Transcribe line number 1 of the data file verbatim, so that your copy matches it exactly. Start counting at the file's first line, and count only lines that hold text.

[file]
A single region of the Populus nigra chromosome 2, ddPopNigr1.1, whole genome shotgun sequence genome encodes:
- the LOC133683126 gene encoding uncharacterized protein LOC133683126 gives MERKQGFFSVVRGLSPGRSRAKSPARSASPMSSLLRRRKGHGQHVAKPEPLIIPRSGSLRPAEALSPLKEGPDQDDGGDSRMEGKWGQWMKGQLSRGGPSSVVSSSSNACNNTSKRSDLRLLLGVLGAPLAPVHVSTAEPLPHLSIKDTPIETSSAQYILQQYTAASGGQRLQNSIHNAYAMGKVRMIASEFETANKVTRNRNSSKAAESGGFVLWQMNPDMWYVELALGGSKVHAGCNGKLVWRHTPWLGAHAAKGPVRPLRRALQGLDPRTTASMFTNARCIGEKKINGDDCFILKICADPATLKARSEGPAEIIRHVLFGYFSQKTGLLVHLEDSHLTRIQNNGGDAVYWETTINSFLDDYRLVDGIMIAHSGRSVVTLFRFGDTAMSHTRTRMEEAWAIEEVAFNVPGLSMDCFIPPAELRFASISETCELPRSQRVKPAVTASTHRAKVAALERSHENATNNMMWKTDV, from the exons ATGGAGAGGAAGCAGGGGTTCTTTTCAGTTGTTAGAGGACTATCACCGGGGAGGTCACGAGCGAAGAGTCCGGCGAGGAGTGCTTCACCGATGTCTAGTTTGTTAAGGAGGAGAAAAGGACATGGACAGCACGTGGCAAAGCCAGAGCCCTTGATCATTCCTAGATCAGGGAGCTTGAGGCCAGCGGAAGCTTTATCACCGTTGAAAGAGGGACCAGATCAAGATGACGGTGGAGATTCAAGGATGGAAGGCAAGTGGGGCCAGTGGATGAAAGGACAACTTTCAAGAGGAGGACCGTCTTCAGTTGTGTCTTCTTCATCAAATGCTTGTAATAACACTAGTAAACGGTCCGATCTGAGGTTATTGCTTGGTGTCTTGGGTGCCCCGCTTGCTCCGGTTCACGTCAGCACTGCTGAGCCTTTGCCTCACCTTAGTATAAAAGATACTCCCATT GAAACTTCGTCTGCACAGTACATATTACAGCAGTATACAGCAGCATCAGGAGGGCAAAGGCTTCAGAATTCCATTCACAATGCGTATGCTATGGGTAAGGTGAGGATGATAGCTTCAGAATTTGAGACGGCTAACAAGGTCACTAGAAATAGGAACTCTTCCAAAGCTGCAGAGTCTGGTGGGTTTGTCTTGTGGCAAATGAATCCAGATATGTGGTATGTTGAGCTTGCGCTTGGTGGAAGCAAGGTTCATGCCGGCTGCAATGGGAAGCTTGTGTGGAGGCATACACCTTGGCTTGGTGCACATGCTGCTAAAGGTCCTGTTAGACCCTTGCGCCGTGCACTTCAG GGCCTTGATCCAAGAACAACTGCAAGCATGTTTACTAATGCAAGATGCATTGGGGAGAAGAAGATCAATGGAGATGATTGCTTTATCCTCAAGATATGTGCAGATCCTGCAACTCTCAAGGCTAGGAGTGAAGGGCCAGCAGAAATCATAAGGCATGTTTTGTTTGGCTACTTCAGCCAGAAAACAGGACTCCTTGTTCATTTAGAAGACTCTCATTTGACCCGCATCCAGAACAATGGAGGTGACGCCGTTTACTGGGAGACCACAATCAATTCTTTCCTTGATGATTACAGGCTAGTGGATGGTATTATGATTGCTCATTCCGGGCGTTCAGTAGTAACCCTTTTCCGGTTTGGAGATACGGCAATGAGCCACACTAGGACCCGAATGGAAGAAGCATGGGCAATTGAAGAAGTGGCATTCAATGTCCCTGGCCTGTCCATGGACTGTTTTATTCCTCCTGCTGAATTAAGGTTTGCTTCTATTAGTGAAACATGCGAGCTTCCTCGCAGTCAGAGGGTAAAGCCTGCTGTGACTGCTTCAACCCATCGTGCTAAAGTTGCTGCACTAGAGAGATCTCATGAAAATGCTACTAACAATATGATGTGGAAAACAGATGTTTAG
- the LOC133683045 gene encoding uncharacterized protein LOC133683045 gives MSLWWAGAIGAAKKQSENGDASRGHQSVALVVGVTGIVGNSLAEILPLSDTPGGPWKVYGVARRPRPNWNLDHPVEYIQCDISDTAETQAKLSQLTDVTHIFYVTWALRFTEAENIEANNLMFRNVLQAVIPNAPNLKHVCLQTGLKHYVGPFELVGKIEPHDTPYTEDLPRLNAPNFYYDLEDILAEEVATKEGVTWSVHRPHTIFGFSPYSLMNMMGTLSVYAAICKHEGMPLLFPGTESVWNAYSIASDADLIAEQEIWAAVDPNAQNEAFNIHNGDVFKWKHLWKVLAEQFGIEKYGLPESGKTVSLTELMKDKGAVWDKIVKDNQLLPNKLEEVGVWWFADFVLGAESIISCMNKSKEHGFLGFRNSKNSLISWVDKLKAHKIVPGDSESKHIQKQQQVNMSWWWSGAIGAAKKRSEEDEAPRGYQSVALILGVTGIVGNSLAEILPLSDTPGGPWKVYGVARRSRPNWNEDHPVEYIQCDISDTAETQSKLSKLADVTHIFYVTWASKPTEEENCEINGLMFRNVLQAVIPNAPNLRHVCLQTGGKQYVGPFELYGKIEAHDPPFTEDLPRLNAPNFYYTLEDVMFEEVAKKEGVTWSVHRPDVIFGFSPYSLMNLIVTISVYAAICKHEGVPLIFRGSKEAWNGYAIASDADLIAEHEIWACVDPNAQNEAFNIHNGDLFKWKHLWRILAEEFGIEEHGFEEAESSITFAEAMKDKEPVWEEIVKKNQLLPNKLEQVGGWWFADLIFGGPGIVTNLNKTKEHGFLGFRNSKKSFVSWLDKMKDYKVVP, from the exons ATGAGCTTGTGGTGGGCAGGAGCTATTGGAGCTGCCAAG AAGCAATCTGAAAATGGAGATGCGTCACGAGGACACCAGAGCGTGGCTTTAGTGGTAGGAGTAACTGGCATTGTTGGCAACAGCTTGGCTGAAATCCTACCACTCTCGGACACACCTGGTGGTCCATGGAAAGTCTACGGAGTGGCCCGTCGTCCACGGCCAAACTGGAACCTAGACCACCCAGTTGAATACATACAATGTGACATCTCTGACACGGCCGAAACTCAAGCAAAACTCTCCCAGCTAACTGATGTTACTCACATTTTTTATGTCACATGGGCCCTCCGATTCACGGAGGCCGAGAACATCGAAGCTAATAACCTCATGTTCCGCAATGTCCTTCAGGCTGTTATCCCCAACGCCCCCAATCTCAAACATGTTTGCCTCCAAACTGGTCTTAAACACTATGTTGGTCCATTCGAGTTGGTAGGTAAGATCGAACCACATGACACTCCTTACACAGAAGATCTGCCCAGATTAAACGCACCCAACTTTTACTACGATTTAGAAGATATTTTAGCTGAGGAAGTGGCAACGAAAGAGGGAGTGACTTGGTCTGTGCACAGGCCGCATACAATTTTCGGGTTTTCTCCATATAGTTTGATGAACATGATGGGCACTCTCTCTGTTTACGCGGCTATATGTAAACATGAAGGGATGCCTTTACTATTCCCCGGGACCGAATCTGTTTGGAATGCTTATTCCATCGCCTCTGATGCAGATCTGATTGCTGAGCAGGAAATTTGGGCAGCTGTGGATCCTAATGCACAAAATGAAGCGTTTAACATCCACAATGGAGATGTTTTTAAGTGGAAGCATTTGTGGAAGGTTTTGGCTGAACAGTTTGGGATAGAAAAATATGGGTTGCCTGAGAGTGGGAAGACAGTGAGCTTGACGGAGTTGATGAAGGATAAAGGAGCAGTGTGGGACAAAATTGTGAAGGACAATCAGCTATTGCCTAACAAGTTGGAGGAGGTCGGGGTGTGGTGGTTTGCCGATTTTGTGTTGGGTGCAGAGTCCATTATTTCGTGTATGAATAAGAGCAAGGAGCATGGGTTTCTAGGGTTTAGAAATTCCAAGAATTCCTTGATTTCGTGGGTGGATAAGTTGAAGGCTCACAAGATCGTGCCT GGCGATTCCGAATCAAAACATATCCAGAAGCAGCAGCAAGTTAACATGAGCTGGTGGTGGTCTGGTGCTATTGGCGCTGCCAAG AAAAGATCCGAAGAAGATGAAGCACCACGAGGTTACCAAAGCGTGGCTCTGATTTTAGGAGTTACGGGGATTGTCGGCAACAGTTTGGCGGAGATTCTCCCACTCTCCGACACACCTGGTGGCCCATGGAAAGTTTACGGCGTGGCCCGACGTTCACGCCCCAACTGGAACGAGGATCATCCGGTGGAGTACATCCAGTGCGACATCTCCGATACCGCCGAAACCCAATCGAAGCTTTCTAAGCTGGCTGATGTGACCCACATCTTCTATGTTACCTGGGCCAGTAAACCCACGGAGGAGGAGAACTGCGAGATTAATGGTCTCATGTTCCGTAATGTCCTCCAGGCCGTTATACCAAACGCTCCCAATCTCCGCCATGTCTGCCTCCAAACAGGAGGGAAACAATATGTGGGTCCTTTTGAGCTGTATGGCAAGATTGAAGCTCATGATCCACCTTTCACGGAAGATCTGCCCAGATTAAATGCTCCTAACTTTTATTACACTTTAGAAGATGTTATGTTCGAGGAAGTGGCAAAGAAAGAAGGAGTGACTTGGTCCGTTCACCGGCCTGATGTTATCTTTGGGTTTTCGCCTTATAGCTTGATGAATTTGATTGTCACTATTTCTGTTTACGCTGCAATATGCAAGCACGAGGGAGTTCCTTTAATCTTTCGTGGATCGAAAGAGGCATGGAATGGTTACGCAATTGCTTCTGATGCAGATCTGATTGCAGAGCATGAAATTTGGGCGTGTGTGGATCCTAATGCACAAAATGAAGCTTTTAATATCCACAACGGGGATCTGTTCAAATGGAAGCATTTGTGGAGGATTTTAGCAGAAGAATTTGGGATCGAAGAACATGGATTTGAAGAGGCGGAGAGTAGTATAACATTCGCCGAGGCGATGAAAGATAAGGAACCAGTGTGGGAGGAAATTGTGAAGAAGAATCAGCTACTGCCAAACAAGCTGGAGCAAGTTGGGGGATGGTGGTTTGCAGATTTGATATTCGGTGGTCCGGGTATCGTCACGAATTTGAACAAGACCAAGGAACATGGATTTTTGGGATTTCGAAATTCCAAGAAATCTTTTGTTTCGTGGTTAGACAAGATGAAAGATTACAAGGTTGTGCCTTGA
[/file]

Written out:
A single region of the Populus nigra chromosome 2, ddPopNigr1.1, whole genome shotgun sequence genome encodes: